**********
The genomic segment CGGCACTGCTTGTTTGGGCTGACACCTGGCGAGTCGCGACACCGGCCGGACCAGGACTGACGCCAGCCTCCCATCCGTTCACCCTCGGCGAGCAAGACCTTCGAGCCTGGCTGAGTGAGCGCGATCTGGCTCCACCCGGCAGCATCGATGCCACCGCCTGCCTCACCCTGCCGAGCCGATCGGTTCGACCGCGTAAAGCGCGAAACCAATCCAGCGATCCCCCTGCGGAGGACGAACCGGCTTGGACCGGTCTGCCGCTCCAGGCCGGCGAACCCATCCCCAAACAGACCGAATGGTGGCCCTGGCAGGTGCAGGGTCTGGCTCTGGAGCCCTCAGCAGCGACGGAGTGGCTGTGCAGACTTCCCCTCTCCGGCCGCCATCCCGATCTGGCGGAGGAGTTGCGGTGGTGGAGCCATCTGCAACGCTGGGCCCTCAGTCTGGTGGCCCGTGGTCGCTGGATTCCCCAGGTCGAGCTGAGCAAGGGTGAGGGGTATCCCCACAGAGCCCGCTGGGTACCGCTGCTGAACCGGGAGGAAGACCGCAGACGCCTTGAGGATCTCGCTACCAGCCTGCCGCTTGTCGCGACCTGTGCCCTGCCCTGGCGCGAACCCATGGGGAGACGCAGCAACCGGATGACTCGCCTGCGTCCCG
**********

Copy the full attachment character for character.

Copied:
The genomic segment CGGCACTGCTTGTTTGGGCTGACACCTGGCGAGTCGCGACACCGGCCGGACCAGGACTGACGCCAGCCTCCCATCCGTTCACCCTCGGCGAGCAAGACCTTCGAGCCTGGCTGAGTGAGCGCGATCTGGCTCCACCCGGCAGCATCGATGCCACCGCCTGCCTCACCCTGCCGAGCCGATCGGTTCGACCGCGTAAAGCGCGAAACCAATCCAGCGATCCCCCTGCGGAGGACGAACCGGCTTGGACCGGTCTGCCGCTCCAGGCCGGCGAACCCATCCCCAAACAGACCGAATGGTGGCCCTGGCAGGTGCAGGGTCTGGCTCTGGAGCCCTCAGCAGCGACGGAGTGGCTGTGCAGACTTCCCCTCTCCGGCCGCCATCCCGATCTGGCGGAGGAGTTGCGGTGGTGGAGCCATCTGCAACGCTGGGCCCTCAGTCTGGTGGCCCGTGGTCGCTGGATTCCCCAGGTCGAGCTGAGCAAGGGTGAGGGGTATCCCCACAGAGCCCGCTGGGTACCGCTGCTGAACCGGGAGGAAGACCGCAGACGCCTTGAGGATCTCGCTACCAGCCTGCCGCTTGTCGCGACCTGTGCCCTGCCCTGGCGCGAACCCATGGGGAGACGCAGCAACCGGATGACTCGCCTGCGTCCCG